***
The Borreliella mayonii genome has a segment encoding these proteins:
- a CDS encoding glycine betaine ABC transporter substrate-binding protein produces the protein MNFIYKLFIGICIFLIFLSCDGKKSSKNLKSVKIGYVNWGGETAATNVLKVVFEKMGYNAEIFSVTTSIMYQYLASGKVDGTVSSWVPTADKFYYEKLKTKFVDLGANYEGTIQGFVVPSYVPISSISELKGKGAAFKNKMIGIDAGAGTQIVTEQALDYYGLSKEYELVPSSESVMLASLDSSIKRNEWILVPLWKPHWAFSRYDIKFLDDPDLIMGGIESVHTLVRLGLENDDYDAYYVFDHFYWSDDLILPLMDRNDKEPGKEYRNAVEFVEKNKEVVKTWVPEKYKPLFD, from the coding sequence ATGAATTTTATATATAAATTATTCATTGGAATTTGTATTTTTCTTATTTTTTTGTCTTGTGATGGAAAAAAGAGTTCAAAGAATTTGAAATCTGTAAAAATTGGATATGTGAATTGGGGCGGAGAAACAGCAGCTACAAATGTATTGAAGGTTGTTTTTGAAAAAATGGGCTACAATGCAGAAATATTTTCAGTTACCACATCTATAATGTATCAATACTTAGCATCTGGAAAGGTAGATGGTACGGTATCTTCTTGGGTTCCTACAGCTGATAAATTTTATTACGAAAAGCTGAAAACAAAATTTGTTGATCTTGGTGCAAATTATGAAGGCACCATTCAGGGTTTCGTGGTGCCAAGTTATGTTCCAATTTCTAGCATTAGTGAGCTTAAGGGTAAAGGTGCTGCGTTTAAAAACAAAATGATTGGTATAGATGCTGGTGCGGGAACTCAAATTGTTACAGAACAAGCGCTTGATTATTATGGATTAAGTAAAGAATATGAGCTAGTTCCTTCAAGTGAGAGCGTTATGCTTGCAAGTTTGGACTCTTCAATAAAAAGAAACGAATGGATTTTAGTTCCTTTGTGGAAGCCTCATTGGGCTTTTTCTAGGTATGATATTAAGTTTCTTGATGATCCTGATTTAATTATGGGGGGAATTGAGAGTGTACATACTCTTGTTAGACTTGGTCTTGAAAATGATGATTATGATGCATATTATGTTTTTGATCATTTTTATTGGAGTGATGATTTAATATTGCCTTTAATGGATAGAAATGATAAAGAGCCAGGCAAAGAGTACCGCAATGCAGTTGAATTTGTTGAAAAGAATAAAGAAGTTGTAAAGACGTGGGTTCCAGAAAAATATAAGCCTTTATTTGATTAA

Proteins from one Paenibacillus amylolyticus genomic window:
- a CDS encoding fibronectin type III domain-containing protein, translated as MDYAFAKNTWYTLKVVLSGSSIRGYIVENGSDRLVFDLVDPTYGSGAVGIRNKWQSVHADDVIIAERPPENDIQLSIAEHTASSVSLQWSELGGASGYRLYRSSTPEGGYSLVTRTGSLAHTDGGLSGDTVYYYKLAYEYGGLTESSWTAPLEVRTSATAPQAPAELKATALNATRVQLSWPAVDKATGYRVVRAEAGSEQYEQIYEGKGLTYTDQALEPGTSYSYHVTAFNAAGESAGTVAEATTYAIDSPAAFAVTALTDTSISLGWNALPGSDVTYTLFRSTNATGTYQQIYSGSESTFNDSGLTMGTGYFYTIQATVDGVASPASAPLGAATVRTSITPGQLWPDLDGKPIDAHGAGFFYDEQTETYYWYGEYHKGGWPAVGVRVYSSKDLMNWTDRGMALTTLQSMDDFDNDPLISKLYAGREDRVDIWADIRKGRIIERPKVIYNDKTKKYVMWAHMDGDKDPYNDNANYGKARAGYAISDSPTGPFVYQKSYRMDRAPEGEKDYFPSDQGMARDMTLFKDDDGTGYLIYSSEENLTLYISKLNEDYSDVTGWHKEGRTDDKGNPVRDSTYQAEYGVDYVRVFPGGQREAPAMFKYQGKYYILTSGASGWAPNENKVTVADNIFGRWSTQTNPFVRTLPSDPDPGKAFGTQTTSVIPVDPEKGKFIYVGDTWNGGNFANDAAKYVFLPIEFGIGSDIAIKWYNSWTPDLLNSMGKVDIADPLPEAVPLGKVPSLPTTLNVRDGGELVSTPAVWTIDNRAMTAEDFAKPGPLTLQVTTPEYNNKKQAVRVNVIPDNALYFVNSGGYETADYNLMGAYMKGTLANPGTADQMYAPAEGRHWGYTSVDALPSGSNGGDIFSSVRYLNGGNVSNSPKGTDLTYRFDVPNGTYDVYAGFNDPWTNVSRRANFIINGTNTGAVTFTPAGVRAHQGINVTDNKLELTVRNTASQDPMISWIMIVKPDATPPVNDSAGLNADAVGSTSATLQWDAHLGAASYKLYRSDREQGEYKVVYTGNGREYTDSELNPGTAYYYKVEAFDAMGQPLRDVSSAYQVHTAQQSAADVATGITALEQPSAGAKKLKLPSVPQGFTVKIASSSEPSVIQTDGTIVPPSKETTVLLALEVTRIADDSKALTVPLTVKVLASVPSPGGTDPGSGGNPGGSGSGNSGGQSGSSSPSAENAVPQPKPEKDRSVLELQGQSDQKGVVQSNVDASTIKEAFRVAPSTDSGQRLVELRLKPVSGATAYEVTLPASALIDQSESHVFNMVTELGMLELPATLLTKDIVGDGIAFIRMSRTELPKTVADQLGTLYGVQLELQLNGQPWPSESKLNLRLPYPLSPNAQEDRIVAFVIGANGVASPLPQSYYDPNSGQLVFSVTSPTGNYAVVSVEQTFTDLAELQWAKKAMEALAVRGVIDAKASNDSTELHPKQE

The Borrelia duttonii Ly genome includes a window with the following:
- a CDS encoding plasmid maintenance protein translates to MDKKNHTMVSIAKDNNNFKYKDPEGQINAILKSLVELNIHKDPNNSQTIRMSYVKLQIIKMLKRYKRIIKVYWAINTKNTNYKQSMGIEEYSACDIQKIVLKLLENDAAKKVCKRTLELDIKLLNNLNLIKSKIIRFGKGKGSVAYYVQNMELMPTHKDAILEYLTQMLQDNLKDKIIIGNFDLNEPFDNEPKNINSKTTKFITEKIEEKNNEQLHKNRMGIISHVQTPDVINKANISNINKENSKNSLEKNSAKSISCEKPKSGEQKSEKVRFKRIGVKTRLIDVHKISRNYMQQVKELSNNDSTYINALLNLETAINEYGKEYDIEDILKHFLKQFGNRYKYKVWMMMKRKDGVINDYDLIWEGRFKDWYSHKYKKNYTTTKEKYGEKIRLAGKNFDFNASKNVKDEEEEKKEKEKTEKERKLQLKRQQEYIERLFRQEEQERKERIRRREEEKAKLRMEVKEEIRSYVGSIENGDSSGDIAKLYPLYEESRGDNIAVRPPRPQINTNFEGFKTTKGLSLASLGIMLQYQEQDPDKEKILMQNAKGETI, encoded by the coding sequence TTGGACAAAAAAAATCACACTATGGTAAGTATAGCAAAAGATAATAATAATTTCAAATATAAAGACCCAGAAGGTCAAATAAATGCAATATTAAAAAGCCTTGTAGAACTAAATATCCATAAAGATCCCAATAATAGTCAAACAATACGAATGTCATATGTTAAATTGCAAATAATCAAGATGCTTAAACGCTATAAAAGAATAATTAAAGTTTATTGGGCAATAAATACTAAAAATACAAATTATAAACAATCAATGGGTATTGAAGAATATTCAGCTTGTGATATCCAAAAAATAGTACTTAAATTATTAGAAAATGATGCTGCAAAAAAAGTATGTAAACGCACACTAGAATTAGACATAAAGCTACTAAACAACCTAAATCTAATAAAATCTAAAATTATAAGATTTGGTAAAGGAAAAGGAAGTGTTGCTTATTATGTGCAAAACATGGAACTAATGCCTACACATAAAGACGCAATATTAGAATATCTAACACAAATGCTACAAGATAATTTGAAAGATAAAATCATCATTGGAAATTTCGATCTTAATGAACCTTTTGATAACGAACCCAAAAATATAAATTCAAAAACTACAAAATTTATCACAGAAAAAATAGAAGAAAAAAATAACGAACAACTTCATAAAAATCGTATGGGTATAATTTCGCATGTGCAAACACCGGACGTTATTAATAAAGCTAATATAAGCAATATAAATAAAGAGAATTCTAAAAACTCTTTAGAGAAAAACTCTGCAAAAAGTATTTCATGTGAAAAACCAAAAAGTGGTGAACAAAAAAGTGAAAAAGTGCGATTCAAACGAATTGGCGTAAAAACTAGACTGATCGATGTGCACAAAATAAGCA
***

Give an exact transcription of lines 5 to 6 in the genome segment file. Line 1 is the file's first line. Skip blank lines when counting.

The Borrelia duttonii Ly genome includes a window with the following:
- a CDS encoding plasmid maintenance protein translates to MDKKNHTMVSIAKDNNNFKYKDPEGQINAILKSLVELNIHKDPNNSQTIRMSYVKLQIIKMLKRYKRIIKVYWAINTKNTNYKQSMGIEEYSACDIQKIVLKLLENDAAKKVCKRTLELDIKLLNNLNLIKSKIIRFGKGKGSVAYYVQNMELMPTHKDAILEYLTQMLQDNLKDKIIIGNFDLNEPFDNEPKNINSKTTKFITEKIEEKNNEQLHKNRMGIISHVQTPDVINKANISNINKENSKNSLEKNSAKSISCEKPKSGEQKSEKVRFKRIGVKTRLIDVHKISRNYMQQVKELSNNDSTYINALLNLETAINEYGKEYDIEDILKHFLKQFGNRYKYKVWMMMKRKDGVINDYDLIWEGRFKDWYSHKYKKNYTTTKEKYGEKIRLAGKNFDFNASKNVKDEEEEKKEKEKTEKERKLQLKRQQEYIERLFRQEEQERKERIRRREEEKAKLRMEVKEEIRSYVGSIENGDSSGDIAKLYPLYEESRGDNIAVRPPRPQINTNFEGFKTTKGLSLASLGIMLQYQEQDPDKEKILMQNAKGETI, encoded by the coding sequence TTGGACAAAAAAAATCACACTATGGTAAGTATAGCAAAAGATAATAATAATTTCAAATATAAAGACCCAGAAGGTCAAATAAATGCAATATTAAAAAGCCTTGTAGAACTAAATATCCATAAAGATCCCAATAATAGTCAAACAATACGAATGTCATATGTTAAATTGCAAATAATCAAGATGCTTAAACGCTATAAAAGAATAATTAAAGTTTATTGGGCAATAAATACTAAAAATACAAATTATAAACAATCAATGGGTATTGAAGAATATTCAGCTTGTGATATCCAAAAAATAGTACTTAAATTATTAGAAAATGATGCTGCAAAAAAAGTATGTAAACGCACACTAGAATTAGACATAAAGCTACTAAACAACCTAAATCTAATAAAATCTAAAATTATAAGATTTGGTAAAGGAAAAGGAAGTGTTGCTTATTATGTGCAAAACATGGAACTAATGCCTACACATAAAGACGCAATATTAGAATATCTAACACAAATGCTACAAGATAATTTGAAAGATAAAATCATCATTGGAAATTTCGATCTTAATGAACCTTTTGATAACGAACCCAAAAATATAAATTCAAAAACTACAAAATTTATCACAGAAAAAATAGAAGAAAAAAATAACGAACAACTTCATAAAAATCGTATGGGTATAATTTCGCATGTGCAAACACCGGACGTTATTAATAAAGCTAATATAAGCAATATAAATAAAGAGAATTCTAAAAACTCTTTAGAGAAAAACTCTGCAAAAAGTATTTCATGTGAAAAACCAAAAAGTGGTGAACAAAAAAGTGAAAAAGTGCGATTCAAACGAATTGGCGTAAAAACTAGACTGATCGATGTGCACAAAATAAGCA